Reading Time: 4 minutes
Singers doth sing, poets doth write, and plagues doth plague. The societal ill that is theater far exceeds in strength the ill emanating through the miasma, so thespians still find a way to infect the world with their figurative buboes. Despite the constraints put upon by isolation, we still found their medleys infectious and their performances moving. Much like the plague, theater comes in waves, and it seems our wicked intermission has yet come to a close. Stuyvesant Theater Community (STC) has returned to the stage for their first in-person show since quarantine with their production of “Something Rotten!”
“Something Rotten!” follows the exploits of Bottom Brothers Nick (Michael Borzuck) and Nigel (Samuel Espinal Jr.), along with their theater troupe, as they attempt to produce the show of the century and top Nick’s archnemesis, William Shakespeare (Oliver Hollman). Along with a desire to show up his enemy, Nick is motivated to provide a better life for his wife, Bea (Elizabeth Stansberry), and their child on the way. After the many failures of the Bottoms’ previous shows, Lord Clapham (Matthew Monge), a patron of the theater, pulls all his funding from the troupe, leaving Shylock (Sam Farrow), a Jewish merchant, to step in and fund their show. Desperate for their next play to be a smashing success, Nick seeks out the scrappy fortune-teller, Tomatus Nostradamus (Berry Ongan), asking him what Shakespeare’s most famous show will be, only for Nostradamus to pronounce “Hamlet” as “Omelette.” All while Brother Jeremiah (Brandon Phillips), an overzealous priest who has waged war on the blasphemous theater, aims to sabotage their performance, further complicated by his daughter, Portia (Cynthia Tan), who has fallen in love with Nigel. The show culminates in the production of “Omelette! The Musical,” the Bottoms’ very own something rotten.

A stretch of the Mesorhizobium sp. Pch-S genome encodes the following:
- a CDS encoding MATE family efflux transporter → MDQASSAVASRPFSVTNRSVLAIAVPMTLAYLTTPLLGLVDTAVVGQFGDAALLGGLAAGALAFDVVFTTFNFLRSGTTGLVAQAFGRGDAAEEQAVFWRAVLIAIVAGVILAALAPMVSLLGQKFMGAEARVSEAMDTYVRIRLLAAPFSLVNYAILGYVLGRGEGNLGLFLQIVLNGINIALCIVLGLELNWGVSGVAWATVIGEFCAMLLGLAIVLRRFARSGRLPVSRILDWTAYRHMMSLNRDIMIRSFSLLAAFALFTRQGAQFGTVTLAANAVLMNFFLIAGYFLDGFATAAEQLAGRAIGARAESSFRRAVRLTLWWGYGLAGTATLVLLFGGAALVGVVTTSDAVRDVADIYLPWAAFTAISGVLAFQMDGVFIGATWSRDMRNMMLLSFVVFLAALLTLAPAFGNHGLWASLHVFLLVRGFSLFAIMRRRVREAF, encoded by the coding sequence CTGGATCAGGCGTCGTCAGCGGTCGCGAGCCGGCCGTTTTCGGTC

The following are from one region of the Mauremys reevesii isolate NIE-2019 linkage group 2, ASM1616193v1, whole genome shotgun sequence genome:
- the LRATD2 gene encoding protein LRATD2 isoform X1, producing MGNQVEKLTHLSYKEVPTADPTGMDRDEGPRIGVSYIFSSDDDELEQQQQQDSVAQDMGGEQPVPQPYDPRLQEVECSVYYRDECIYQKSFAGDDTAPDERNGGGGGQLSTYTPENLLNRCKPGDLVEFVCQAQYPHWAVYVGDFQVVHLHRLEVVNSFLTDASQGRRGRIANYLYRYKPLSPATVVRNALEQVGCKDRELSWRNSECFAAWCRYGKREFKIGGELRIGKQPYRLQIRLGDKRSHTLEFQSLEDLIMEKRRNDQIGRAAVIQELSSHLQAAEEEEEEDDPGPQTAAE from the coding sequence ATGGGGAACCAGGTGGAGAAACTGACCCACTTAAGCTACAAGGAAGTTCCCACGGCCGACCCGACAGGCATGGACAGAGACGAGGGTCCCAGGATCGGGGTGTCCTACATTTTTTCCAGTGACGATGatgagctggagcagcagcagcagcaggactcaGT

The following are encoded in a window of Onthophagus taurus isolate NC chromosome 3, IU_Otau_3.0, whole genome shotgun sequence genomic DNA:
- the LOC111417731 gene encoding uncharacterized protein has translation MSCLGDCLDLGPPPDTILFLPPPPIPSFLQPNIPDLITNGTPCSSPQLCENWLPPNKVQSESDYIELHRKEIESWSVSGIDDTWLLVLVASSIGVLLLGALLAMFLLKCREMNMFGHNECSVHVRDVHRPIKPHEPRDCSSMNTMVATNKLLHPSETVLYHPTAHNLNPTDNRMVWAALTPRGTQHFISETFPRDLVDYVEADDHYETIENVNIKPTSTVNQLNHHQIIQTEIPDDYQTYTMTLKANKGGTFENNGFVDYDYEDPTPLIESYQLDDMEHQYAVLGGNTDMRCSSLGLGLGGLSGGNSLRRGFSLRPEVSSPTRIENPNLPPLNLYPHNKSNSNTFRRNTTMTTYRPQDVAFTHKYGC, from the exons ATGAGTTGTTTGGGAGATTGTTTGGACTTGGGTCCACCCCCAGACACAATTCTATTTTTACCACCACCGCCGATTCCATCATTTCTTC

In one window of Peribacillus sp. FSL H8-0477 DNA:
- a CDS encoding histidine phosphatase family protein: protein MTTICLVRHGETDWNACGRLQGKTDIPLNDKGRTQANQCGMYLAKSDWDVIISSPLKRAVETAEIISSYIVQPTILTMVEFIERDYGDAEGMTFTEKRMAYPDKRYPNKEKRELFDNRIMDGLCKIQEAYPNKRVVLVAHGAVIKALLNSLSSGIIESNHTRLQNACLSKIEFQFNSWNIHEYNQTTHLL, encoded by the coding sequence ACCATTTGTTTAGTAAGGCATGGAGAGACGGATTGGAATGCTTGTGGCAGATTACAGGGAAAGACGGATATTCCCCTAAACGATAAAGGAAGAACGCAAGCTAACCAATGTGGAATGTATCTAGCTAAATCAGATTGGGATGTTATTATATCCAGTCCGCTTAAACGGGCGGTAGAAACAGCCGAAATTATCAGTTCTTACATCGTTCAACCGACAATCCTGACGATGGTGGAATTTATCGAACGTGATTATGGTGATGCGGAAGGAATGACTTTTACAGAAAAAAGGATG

Nick and Nigel’s lively dynamic, the overbearing, arrogant overachiever versus the reserved, artistic poet, is the driving force of the show. Borzcuk’s enthusiasm contrasted with Espinal’s more restrained delivery embodied their differences and the source of both their collaboration and conflict. Borzcuk, in particular, stood out in his performances of the tracks “God I Hate Shakespeare," which served as a funny introduction to this character, establishing his immense hatred for and jealousy of the Bard, and the clever play on words “Bottoms Gonna Be On Top,” a segment with impressive choreography that let him shine as the star of the show. Nigel's scenes with Portia made for some of the most heartwarming moments of the play, featuring palpable chemistry between the actors that made the audience look forward to their scenes together. The humor in Borczuk and Espinal Jr.’s performances, however, left something to be desired. Borzcuk had the opportunity to add humor to his tense interactions with characters like Shakespeare or Brother Jeremiah, and while Espinal illustrated Nigel’s awkwardness well, the depiction of Nigel’s introverted nature dampened the humor in several scenes.